Dena’s pick: There are some novels that I love better, but for none of these would I make the claim that they are better as novels than George Eliot’s Middlemarch. I belong to a very large club of admirers. Middlemarch is reasonably and widely considered the greatest of the Victorian novels. And oh, those Victorians! So if you, like me, somehow missed reading this classic, don’t put it off a moment longer. You’ll find a book full of endlessly complex characters that is rich in ideas, compassion, poetry, and sly humor. It was my most enjoyable read of the past year.
Shawn’s pick: I recommend a novel titled The Girl Before by JP Delaney. It’s a top-notch who-dun-it psychological thriller that will keep you turning the page. Although I was reading it while traveling on the Glacier Express through the stunning Swiss Alps, I couldn’t put it down.
Meg’s pick: As we were planning Wisconsin’s Water Future, our Beyond The Headlines program in Madison, I kept hearing mention of several books related to water issues that I’m very much enjoying – if you can use “enjoy” about stories with such dark themes running through them. Dan Egan’s, The Death and Life of the Great Lakes, UW’s latest Big Read selection, tells a highly readable and compelling history of the Great Lakes. I’m only a few chapters in and already a theme of decision-making made based on cheapest and quickest, without much research or thought to long-term impacts, is playing out. Such decisions led to the arrival of multiple invasive species in the Great Lakes that have collapsed fisheries and imperiled ecosystems.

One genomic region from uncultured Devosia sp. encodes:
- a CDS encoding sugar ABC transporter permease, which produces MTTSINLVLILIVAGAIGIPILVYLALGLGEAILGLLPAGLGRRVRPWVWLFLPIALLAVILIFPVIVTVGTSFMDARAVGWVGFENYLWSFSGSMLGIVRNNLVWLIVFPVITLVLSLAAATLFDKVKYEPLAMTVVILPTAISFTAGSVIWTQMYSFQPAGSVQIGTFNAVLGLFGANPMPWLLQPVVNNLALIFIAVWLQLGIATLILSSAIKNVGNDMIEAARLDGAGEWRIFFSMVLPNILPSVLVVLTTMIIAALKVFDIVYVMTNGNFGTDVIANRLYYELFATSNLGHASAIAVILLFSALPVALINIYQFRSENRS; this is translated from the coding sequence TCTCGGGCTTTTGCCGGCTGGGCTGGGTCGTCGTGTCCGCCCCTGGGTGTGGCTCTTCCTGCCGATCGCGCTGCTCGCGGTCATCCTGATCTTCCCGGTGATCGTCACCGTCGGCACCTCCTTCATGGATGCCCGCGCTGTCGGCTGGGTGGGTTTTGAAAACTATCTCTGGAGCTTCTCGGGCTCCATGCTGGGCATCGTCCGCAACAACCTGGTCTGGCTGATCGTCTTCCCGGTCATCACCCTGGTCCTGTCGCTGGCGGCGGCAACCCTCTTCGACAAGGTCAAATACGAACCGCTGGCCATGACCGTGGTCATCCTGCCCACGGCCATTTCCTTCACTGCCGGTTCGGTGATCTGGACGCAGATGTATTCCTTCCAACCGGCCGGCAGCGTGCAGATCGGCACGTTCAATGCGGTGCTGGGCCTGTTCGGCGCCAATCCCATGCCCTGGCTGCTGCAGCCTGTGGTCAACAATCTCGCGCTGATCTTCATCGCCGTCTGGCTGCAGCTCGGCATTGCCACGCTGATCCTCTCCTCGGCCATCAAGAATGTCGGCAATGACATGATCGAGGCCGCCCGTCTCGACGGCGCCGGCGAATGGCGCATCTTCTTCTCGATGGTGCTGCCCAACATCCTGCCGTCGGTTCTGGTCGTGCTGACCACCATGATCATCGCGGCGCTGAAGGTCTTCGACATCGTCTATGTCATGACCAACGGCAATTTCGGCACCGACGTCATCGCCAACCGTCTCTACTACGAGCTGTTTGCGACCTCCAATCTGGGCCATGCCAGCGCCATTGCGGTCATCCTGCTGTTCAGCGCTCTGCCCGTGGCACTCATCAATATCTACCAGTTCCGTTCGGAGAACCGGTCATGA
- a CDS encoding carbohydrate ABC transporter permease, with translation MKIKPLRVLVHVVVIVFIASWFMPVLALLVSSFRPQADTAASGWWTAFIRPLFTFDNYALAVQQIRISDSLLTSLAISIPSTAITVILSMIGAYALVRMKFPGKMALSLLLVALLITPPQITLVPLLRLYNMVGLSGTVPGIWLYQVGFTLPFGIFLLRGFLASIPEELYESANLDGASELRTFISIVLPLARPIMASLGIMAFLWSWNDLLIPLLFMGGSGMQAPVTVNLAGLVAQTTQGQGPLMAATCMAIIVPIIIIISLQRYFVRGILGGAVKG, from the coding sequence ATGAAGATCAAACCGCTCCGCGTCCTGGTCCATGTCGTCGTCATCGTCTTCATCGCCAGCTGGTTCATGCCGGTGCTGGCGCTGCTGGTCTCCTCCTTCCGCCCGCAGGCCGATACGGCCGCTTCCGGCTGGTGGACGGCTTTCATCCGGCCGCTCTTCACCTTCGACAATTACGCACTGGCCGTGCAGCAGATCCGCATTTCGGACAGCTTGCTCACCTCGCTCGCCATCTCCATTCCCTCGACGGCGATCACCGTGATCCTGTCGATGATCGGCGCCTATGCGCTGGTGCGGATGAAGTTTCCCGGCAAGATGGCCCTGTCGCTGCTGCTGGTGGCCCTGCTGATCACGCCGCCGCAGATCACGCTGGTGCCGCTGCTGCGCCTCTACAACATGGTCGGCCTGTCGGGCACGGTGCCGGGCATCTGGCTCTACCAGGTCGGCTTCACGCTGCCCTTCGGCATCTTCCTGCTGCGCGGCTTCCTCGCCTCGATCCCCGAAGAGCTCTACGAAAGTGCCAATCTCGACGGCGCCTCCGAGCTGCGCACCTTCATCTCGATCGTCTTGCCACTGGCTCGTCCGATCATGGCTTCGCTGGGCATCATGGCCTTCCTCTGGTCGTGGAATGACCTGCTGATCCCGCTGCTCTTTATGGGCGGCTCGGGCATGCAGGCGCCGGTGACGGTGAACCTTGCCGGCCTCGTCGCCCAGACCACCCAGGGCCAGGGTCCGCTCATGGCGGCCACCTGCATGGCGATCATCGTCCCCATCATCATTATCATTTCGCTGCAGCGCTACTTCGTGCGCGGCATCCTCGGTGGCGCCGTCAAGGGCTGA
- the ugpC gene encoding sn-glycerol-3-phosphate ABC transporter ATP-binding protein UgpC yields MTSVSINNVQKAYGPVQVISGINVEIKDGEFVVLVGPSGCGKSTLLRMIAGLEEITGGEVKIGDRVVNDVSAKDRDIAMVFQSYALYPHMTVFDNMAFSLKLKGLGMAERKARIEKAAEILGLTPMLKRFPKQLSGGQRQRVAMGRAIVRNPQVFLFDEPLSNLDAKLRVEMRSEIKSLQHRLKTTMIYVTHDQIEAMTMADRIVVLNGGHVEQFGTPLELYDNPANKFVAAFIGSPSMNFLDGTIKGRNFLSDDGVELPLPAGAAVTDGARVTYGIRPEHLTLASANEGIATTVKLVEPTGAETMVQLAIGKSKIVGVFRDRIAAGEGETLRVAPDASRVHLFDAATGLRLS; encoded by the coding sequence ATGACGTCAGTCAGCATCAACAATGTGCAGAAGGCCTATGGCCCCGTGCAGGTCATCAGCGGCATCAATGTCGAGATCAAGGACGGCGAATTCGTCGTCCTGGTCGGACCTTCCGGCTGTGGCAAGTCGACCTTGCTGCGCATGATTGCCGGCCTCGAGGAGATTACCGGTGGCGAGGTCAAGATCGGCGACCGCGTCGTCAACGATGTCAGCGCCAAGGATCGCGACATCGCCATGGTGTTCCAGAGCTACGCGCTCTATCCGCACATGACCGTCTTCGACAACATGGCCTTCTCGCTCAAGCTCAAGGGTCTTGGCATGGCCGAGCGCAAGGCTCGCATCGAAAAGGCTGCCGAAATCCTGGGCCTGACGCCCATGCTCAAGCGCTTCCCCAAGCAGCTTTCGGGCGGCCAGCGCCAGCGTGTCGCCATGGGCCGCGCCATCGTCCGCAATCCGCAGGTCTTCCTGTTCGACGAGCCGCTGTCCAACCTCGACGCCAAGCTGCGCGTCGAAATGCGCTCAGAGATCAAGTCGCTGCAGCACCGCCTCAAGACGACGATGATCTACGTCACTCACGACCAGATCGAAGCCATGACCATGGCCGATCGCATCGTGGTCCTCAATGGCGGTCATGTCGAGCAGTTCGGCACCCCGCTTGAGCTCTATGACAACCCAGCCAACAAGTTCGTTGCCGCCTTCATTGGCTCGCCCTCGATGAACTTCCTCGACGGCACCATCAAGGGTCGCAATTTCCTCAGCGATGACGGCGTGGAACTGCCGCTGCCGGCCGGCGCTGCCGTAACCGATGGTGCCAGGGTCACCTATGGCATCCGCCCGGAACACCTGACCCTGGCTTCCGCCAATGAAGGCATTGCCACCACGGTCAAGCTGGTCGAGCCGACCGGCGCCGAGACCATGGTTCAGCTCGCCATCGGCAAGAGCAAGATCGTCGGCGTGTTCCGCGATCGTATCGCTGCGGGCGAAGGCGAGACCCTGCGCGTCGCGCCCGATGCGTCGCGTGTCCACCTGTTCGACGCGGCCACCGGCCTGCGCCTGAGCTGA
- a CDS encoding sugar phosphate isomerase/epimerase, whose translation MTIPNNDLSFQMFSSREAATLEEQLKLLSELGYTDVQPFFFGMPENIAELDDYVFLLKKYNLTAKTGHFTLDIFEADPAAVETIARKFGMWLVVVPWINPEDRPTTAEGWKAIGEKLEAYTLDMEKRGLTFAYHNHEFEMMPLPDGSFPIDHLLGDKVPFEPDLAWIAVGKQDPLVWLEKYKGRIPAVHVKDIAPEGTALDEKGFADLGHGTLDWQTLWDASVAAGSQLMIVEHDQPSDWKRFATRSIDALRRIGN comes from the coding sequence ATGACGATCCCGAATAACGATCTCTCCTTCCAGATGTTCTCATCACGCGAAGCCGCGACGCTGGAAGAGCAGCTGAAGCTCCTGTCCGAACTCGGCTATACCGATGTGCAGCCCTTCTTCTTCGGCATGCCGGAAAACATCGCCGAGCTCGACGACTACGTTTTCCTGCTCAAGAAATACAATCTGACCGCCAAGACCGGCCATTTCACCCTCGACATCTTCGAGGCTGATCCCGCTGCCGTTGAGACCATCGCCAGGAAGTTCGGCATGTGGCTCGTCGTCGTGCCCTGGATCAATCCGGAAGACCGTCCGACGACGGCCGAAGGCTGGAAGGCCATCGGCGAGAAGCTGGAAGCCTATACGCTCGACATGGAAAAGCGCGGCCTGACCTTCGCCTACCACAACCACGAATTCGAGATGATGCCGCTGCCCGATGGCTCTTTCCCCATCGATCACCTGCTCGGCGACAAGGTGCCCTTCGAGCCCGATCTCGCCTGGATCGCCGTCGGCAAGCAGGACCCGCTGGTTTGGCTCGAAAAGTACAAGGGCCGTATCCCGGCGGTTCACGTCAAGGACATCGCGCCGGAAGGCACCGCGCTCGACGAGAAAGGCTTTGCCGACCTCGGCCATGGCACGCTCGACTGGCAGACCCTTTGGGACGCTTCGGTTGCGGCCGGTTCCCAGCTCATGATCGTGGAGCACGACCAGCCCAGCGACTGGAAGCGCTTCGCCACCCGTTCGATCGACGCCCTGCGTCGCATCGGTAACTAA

Hewing to the water theme, as well as the consequences-of-bad-decisions theme, I am about halfway through The Water Knife by Paolo Bacigalupi. It’s a gritty future dystopia that examines what happens when something we all need to survive – water – becomes a commodity that most people can’t afford. One of the protagonists is a burned out Pulitzer-award winning journalist who could move away from a virtually waterless Phoenix, but she feels compelled to cover the stories of the people navigating the collapse of the Southwest. But knowing too much is dangerous. Water wars wage between states and corporate water owners over the waters of the Colorado River and other sources. Their militias create water refugees who become an exploited and oppressed underclass scrambling for ounces of recycled wastewater as the wealthy, foreign or disaster tourist classes consume water at an extravagant rate. Both books are certainly reminders that water is life.